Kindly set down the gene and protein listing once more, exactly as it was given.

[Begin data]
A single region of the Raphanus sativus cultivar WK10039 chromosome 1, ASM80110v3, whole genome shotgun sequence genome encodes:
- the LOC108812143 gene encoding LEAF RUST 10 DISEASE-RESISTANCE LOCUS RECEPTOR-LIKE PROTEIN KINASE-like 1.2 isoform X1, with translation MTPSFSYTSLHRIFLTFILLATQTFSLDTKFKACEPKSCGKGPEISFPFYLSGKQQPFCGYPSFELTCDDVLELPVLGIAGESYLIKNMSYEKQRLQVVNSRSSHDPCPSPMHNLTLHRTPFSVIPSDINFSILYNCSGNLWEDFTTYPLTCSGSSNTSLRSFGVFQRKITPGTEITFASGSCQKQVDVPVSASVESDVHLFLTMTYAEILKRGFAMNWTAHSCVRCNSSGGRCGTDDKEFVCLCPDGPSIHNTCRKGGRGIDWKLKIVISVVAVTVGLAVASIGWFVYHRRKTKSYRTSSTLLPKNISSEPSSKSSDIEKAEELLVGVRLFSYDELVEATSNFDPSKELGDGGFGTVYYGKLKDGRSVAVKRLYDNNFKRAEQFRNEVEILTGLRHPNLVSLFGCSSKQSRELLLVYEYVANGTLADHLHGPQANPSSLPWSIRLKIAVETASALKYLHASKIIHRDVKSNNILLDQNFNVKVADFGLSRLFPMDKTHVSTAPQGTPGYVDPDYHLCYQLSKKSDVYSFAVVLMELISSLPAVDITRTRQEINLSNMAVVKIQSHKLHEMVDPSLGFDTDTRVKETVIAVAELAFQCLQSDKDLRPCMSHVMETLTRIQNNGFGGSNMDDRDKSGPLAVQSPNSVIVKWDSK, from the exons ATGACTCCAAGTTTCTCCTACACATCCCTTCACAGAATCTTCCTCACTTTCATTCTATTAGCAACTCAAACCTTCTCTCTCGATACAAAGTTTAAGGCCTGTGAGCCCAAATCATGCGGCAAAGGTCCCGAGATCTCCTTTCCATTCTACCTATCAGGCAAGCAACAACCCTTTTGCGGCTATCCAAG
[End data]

A single region of the Raphanus sativus cultivar WK10039 chromosome 1, ASM80110v3, whole genome shotgun sequence genome encodes:
- the LOC108812143 gene encoding LEAF RUST 10 DISEASE-RESISTANCE LOCUS RECEPTOR-LIKE PROTEIN KINASE-like 1.2 isoform X1, with translation MTPSFSYTSLHRIFLTFILLATQTFSLDTKFKACEPKSCGKGPEISFPFYLSGKQQPFCGYPSFELTCDDVLELPVLGIAGESYLIKNMSYEKQRLQVVNSRSSHDPCPSPMHNLTLHRTPFSVIPSDINFSILYNCSGNLWEDFTTYPLTCSGSSNTSLRSFGVFQRKITPGTEITFASGSCQKQVDVPVSASVESDVHLFLTMTYAEILKRGFAMNWTAHSCVRCNSSGGRCGTDDKEFVCLCPDGPSIHNTCRKGGRGIDWKLKIVISVVAVTVGLAVASIGWFVYHRRKTKSYRTSSTLLPKNISSEPSSKSSDIEKAEELLVGVRLFSYDELVEATSNFDPSKELGDGGFGTVYYGKLKDGRSVAVKRLYDNNFKRAEQFRNEVEILTGLRHPNLVSLFGCSSKQSRELLLVYEYVANGTLADHLHGPQANPSSLPWSIRLKIAVETASALKYLHASKIIHRDVKSNNILLDQNFNVKVADFGLSRLFPMDKTHVSTAPQGTPGYVDPDYHLCYQLSKKSDVYSFAVVLMELISSLPAVDITRTRQEINLSNMAVVKIQSHKLHEMVDPSLGFDTDTRVKETVIAVAELAFQCLQSDKDLRPCMSHVMETLTRIQNNGFGGSNMDDRDKSGPLAVQSPNSVIVKWDSK, from the exons ATGACTCCAAGTTTCTCCTACACATCCCTTCACAGAATCTTCCTCACTTTCATTCTATTAGCAACTCAAACCTTCTCTCTCGATACAAAGTTTAAGGCCTGTGAGCCCAAATCATGCGGCAAAGGTCCCGAGATCTCCTTTCCATTCTACCTATCAGGCAAGCAACAACCCTTTTGCGGCTATCCAAG